Crisis Management: Avoiding A PR Hole – Southwest Airlines: From archives
When the Federal Aviation Administration first threatened fining Southwest Airlines $10.2 million for skipping structural inspections on 46 still-flying older planes, the airline almost jumped into a public relations hole – the same hole that swallowed Food Lion in the 1990’s. Given that FAA inspectors may have been too cozy with airlines in general and Southwest in particular, a less-aggressive tack by Southwest was smart. We’ll see whether it helps.
First some background. Almost every crisis poses a direct or indirect threat to someone. And if the crisis involves your organization, potential victims want to know, “Am I safe?” Your mission is to reassure them through actions and words that they are safe.
When the FAA went after Southwest in early March, the airline challenged the agency. Southwest, which self-disclosed the maintenance errors, insisted that “at no time” was it operating in an unsafe manner. It hired a former federal crash investigator who said that some structural cracks on the planes did not pose a flight safety issue. Boeing said the 737’s were safe. CEO Gary Kelly blamed maintenance lapses on a paperwork gap. He did order an internal investigation. The Wall Street Journal said “…Southwest took an unusually combative public stance…” I had the same reaction and thought it unwise to joust with a public agency over whether aircraft were trustworthy. Would travelers believe the airline or the FAA? My bet was the FAA.
It reminded me of the Food Lion/ABC flap of 1992. ABC News reported questionable sanitation practices at the grocery chain. The story was award-winning and riveting. The company’s response? Sue ABC for more than $2 billion in damages for surreptitious and deceptive reporting techniques. Overlooked, in my opinion, was that customers didn’t care about ABC. They only wanted to know, “Are the groceries safe?” A CEO network interview repeated the tactic of attacking the reporting and not reassuring customers about food safety. The legal fight lasted seven years. Food Lion won in court but only achieved a $2 fine against ABC after appeals. An appellate judge did criticize the reporters for manipulative and illegal practices. I kept wondering why the company didn’t put as much effort into reassuring customers as it did into fighting ABC. The grocer lost much business. Like Food Lion with ABC, I wondered if Southwest was going to take on the FAA.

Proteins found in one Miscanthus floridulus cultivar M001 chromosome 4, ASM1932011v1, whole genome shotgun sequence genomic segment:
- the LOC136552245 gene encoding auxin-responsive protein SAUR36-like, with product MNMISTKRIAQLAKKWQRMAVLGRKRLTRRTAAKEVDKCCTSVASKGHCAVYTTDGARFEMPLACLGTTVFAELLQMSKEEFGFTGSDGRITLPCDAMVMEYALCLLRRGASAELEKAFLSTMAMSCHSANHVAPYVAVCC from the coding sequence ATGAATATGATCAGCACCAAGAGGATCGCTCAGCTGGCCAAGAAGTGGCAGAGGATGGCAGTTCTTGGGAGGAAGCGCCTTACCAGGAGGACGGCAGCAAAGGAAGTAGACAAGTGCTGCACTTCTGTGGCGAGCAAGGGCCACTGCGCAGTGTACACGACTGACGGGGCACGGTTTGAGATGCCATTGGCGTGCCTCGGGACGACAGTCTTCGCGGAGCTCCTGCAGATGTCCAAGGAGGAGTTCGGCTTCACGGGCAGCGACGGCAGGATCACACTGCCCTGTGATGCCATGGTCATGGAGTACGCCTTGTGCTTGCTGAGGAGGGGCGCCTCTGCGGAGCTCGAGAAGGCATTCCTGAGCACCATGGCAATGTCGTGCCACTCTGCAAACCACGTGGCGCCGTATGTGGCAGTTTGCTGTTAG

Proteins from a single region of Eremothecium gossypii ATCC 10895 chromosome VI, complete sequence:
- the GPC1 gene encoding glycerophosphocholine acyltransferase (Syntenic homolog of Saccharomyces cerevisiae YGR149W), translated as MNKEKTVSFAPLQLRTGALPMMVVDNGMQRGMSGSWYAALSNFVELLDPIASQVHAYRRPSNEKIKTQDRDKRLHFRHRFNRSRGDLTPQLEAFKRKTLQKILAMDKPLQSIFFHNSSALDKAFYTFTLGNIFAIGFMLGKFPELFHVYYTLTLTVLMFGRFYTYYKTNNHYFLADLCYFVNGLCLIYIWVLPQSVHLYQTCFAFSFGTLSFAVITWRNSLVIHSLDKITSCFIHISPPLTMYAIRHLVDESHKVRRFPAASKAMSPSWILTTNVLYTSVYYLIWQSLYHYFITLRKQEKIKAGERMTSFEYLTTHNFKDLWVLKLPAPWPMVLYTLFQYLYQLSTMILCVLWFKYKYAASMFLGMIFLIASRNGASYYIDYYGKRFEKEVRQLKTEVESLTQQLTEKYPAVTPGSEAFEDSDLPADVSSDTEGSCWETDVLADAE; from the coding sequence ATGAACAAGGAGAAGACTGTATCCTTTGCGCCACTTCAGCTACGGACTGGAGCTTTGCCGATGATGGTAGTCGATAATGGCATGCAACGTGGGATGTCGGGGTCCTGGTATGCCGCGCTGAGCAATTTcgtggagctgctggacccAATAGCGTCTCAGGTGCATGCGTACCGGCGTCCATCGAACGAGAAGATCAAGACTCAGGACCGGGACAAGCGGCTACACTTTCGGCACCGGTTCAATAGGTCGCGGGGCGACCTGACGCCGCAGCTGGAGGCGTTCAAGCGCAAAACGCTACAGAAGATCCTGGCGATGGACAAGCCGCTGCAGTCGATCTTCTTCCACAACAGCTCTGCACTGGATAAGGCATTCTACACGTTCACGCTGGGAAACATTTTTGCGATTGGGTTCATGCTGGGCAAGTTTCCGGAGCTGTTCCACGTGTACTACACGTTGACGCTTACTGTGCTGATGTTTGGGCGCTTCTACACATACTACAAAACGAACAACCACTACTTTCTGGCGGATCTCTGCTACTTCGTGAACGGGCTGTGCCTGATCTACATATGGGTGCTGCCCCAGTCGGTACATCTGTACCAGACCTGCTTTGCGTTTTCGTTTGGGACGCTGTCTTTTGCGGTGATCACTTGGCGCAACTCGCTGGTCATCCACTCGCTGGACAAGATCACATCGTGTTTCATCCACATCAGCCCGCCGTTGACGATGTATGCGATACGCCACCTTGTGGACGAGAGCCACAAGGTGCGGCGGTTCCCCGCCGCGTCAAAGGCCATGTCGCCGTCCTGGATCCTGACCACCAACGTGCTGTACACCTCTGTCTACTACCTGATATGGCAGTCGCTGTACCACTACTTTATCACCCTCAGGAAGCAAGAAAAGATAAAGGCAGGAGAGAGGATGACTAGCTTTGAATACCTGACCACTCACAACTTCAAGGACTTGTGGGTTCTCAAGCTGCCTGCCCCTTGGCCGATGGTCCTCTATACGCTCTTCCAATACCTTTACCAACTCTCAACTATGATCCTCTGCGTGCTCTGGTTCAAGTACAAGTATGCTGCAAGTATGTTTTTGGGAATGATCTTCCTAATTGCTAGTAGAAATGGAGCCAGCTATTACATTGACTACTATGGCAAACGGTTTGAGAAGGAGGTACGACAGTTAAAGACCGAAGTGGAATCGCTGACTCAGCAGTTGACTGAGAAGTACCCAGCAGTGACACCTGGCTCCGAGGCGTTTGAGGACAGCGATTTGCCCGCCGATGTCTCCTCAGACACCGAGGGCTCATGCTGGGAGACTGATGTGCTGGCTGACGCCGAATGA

After four days Southwest Airlines reversed field. The company stopped debating the FAA, placed three employees on administrative leave and pledged to fix internal deficiencies. CEO Kelly said he was concerned. The next day Southwest voluntarily grounded 38 aircraft and canceled dozens of flights because it wasn’t confident in important safety inspections.
The following day CEO Kelly apologized to customers and regulators for the maintenance mistakes and said he hoped to settle the proposed fine. Instead of criticizing the FAA as he had earlier, he told the Journal that Southwest would cooperate with the agency. He admitted some have lost trust in the airline and said, “We will have to regain that trust.”
This is better than the original counterattack, but Southwest and the FAA still must persuade congressional investigators and the public that they weren’t “in bed” and won’t be in the future. Further reassurance without acrimony will be paramount.